Love is an emotion that is very central to our existence. It is a feeling with many different kinds of manifestations. It is healing and cathartic all at once. Different people experience and express love differently. It is also one of the most romanticised emotions be it in popular culture, art, literature or any kind of creative pursuit.
Over the years, love has also become a political tool used to regiment individuals. Strict socio-cultural and legal definitions of who can be loved by whom, and how each gender must love, has led to the concept become broader than just a private emotion. It is often a way for the state and the society to impose moral codes into individual choices.
Women, people from marginalised gender, sexual and caste identities bear the brunt of this kind of interference all the more. We live in a society where we see incidents like honour killings, violence on queer individuals and women increase rapidly based on their choices of who to love, marry or emotionally engage with.
Our public conscience about love is also very skewed and restricted to moralistic, ableist kinds of love. The love between individuals with disabilities are seldom brought into conversation. Our imagination of the emotion consists of heterosexual, able bodied individuals, thereby invisibilising the emotional universes of those who live and love differently. We rarely peruse the ways in which older women, single mothers or divorced women find love either.
The internet has further made the idea of love much more varied and layered. The introduction of dating applications and matrimonial websites have made finding love and companionship a different ball game altogether. These platforms have enabled agency and the assertion of individual choices. At the same time, they have also facilitated abuse in the anonymity of the digital atmosphere.
Our ideas of love have almost always been limited by slotting it into romance. The commercialisation of love as the most sellable emotion has also made it performative to a very large extent. We fail to account for platonic relationships, friendship, loving oneself, as well and loving pets, or parents. Love is a spectrum of emotions that run free and fluid, and we have as a society tried to shrink it into moulds that we feel are right.
In this context, we at Feminism In India invite submissions on Redefining Love, throughout February, the supposed ‘month of love’. We hope to add to the conversation on this magnanimous, humbling emotion through articles, personal essays and reflective commentaries on the many aspects of it.
Here are a few pointers that may help you write your submissions based on this theme:
- Love and pop culture – representation of love in popular culture, romance and toxicity
- Disabled love – love and disability, the layers of love, invisibilisation and search for companionship of disabled individuals, redefining love in times of isolation, of how our disabled self deserves all kinds of relationships, Celebrating Criplentines Day in collaboration with Revival Disability Magazine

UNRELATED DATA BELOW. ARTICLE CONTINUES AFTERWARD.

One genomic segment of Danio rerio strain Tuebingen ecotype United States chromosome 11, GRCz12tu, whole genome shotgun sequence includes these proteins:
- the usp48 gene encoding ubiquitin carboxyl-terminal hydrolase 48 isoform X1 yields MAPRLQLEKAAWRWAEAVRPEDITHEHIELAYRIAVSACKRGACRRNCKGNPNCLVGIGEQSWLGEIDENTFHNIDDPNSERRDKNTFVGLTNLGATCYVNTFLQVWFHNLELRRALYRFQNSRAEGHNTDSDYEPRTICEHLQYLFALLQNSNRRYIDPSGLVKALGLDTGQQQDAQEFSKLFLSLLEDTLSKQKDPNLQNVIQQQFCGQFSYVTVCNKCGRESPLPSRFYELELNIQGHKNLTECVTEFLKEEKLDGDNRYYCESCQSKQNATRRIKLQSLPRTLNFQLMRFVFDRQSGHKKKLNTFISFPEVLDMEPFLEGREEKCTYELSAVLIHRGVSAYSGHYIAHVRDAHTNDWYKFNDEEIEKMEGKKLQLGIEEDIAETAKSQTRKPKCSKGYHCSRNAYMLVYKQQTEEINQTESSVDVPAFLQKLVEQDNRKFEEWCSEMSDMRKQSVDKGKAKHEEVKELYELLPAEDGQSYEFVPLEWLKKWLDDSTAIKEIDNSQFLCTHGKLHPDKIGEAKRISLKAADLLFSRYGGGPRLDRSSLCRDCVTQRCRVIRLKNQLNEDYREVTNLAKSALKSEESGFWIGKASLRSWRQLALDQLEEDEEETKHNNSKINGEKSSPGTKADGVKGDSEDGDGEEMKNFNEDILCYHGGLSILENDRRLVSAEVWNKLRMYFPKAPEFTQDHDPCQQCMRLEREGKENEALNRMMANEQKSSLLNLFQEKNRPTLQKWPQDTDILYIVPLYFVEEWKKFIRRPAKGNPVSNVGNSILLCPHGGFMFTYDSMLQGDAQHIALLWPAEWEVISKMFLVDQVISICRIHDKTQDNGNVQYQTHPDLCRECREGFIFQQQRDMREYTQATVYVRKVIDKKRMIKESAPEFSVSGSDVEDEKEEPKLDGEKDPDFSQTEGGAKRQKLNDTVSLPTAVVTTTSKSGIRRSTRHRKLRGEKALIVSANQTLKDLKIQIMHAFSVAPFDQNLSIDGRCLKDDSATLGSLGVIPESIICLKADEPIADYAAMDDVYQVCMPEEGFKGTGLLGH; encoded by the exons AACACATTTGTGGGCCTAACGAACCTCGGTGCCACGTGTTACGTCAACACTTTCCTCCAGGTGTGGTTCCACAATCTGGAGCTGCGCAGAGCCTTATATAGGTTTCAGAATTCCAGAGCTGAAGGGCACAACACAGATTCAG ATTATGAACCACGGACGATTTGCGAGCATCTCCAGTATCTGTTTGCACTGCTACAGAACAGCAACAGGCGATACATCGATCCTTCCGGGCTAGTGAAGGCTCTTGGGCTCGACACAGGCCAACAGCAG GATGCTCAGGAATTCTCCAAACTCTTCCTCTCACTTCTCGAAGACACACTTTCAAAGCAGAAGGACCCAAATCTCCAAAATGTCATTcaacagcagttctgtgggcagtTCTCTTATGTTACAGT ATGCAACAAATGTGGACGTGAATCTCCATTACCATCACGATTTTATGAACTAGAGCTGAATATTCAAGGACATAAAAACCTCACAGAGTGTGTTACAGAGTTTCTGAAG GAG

- Queer love – queerphobia and queer love, the sensationalisation of queer romance in popular culture, legal and moral restraints on queer relationships, queer love and joy as an anecdote to restrictive morality
- Love after divorce – finding love after ending a marriage, loving as a single parent, navigating past trauma to find the courage to love again
- Older women and love – falling in love as an older women, the invisibility of women and their love after 30, the need for companionship
- Love and family – love within family structures, adoptive parenting, the concept of blood relationship and how it regiments love, marriage and love, alternate family systems and love
- Self-love – being happy in one’s own company, navigating loneliness as a single woman, the pressure to find love and marry
- Dating apps and modern love – dating apps and the ways in which love has changed, online love and its complexities
- Platonic love – love between friends, loving pets/parents/children/spaces/things, the slotting of love as an emotion primarily based on sex
- The policing of love – honour killings, caste and class discrimination in love, state sponsored violence in the name of love
- The commodification of love – how love becomes performative in a capitalist space, Valentines Day
This list is not exhaustive and you may feel free to write on topics within the theme that we may have missed out here.
We understand that some topics may be personal and hence, if you wish to publish them anonymously, kindly mention that in your email.
You may send in your submissions to firstname.lastname@example.org
We look forward to your drafts and hope you enjoy writing them.
We love you!
Featured Image: Ritika Banerjee for Feminism In India